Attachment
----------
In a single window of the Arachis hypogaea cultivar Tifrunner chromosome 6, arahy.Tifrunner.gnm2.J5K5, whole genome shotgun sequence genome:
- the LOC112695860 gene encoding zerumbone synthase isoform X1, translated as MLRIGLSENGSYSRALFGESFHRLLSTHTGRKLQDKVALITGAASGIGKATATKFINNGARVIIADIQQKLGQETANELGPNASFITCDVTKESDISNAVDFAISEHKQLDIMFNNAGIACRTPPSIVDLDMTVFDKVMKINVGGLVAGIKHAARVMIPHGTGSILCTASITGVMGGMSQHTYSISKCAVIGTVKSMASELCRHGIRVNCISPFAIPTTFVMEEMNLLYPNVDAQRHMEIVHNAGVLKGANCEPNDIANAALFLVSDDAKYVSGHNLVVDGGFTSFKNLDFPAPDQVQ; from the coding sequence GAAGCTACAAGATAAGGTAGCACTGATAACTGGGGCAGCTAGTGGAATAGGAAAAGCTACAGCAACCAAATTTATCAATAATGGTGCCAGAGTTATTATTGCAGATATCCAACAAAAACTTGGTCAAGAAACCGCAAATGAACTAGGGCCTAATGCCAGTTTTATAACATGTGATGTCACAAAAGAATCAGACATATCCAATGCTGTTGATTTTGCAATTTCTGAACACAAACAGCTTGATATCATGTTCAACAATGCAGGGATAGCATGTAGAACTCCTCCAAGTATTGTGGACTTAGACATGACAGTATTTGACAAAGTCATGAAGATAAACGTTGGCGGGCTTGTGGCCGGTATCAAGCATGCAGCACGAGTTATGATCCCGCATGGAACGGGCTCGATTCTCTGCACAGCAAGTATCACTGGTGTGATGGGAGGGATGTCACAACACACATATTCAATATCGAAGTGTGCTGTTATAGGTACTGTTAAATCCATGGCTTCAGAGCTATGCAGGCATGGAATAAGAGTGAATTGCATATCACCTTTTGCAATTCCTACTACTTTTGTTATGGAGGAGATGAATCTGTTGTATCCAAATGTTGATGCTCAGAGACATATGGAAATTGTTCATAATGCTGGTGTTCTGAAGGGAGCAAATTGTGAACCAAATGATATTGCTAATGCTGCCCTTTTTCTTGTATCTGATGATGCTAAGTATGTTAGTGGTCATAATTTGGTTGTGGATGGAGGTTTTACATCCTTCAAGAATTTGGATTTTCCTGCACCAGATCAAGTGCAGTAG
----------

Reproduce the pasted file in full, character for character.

In a single window of the Arachis hypogaea cultivar Tifrunner chromosome 6, arahy.Tifrunner.gnm2.J5K5, whole genome shotgun sequence genome:
- the LOC112695860 gene encoding zerumbone synthase isoform X1, translated as MLRIGLSENGSYSRALFGESFHRLLSTHTGRKLQDKVALITGAASGIGKATATKFINNGARVIIADIQQKLGQETANELGPNASFITCDVTKESDISNAVDFAISEHKQLDIMFNNAGIACRTPPSIVDLDMTVFDKVMKINVGGLVAGIKHAARVMIPHGTGSILCTASITGVMGGMSQHTYSISKCAVIGTVKSMASELCRHGIRVNCISPFAIPTTFVMEEMNLLYPNVDAQRHMEIVHNAGVLKGANCEPNDIANAALFLVSDDAKYVSGHNLVVDGGFTSFKNLDFPAPDQVQ; from the coding sequence GAAGCTACAAGATAAGGTAGCACTGATAACTGGGGCAGCTAGTGGAATAGGAAAAGCTACAGCAACCAAATTTATCAATAATGGTGCCAGAGTTATTATTGCAGATATCCAACAAAAACTTGGTCAAGAAACCGCAAATGAACTAGGGCCTAATGCCAGTTTTATAACATGTGATGTCACAAAAGAATCAGACATATCCAATGCTGTTGATTTTGCAATTTCTGAACACAAACAGCTTGATATCATGTTCAACAATGCAGGGATAGCATGTAGAACTCCTCCAAGTATTGTGGACTTAGACATGACAGTATTTGACAAAGTCATGAAGATAAACGTTGGCGGGCTTGTGGCCGGTATCAAGCATGCAGCACGAGTTATGATCCCGCATGGAACGGGCTCGATTCTCTGCACAGCAAGTATCACTGGTGTGATGGGAGGGATGTCACAACACACATATTCAATATCGAAGTGTGCTGTTATAGGTACTGTTAAATCCATGGCTTCAGAGCTATGCAGGCATGGAATAAGAGTGAATTGCATATCACCTTTTGCAATTCCTACTACTTTTGTTATGGAGGAGATGAATCTGTTGTATCCAAATGTTGATGCTCAGAGACATATGGAAATTGTTCATAATGCTGGTGTTCTGAAGGGAGCAAATTGTGAACCAAATGATATTGCTAATGCTGCCCTTTTTCTTGTATCTGATGATGCTAAGTATGTTAGTGGTCATAATTTGGTTGTGGATGGAGGTTTTACATCCTTCAAGAATTTGGATTTTCCTGCACCAGATCAAGTGCAGTAG